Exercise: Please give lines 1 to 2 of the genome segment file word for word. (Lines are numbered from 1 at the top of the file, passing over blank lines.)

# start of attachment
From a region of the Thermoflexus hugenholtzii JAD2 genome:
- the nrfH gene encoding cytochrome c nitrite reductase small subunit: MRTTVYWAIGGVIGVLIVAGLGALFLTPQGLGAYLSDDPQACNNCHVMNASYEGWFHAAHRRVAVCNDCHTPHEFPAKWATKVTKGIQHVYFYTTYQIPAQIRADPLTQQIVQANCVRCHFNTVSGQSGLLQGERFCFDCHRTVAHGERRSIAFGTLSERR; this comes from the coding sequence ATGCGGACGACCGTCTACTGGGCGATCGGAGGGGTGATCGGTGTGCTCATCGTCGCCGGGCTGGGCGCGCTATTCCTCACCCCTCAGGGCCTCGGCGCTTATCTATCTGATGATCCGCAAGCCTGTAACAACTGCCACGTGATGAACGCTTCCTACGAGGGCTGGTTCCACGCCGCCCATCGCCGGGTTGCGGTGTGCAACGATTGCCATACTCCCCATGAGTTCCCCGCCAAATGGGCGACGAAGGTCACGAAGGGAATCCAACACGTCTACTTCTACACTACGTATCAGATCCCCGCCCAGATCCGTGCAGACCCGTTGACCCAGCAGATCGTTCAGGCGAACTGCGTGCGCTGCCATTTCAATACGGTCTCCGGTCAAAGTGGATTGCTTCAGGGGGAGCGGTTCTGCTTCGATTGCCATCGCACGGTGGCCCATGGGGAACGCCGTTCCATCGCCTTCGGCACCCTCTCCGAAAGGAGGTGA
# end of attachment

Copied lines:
From a region of the Thermoflexus hugenholtzii JAD2 genome:
- the nrfH gene encoding cytochrome c nitrite reductase small subunit: MRTTVYWAIGGVIGVLIVAGLGALFLTPQGLGAYLSDDPQACNNCHVMNASYEGWFHAAHRRVAVCNDCHTPHEFPAKWATKVTKGIQHVYFYTTYQIPAQIRADPLTQQIVQANCVRCHFNTVSGQSGLLQGERFCFDCHRTVAHGERRSIAFGTLSERR; this comes from the coding sequence ATGCGGACGACCGTCTACTGGGCGATCGGAGGGGTGATCGGTGTGCTCATCGTCGCCGGGCTGGGCGCGCTATTCCTCACCCCTCAGGGCCTCGGCGCTTATCTATCTGATGATCCGCAAGCCTGTAACAACTGCCACGTGATGAACGCTTCCTACGAGGGCTGGTTCCACGCCGCCCATCGCCGGGTTGCGGTGTGCAACGATTGCCATACTCCCCATGAGTTCCCCGCCAAATGGGCGACGAAGGTCACGAAGGGAATCCAACACGTCTACTTCTACACTACGTATCAGATCCCCGCCCAGATCCGTGCAGACCCGTTGACCCAGCAGATCGTTCAGGCGAACTGCGTGCGCTGCCATTTCAATACGGTCTCCGGTCAAAGTGGATTGCTTCAGGGGGAGCGGTTCTGCTTCGATTGCCATCGCACGGTGGCCCATGGGGAACGCCGTTCCATCGCCTTCGGCACCCTCTCCGAAAGGAGGTGA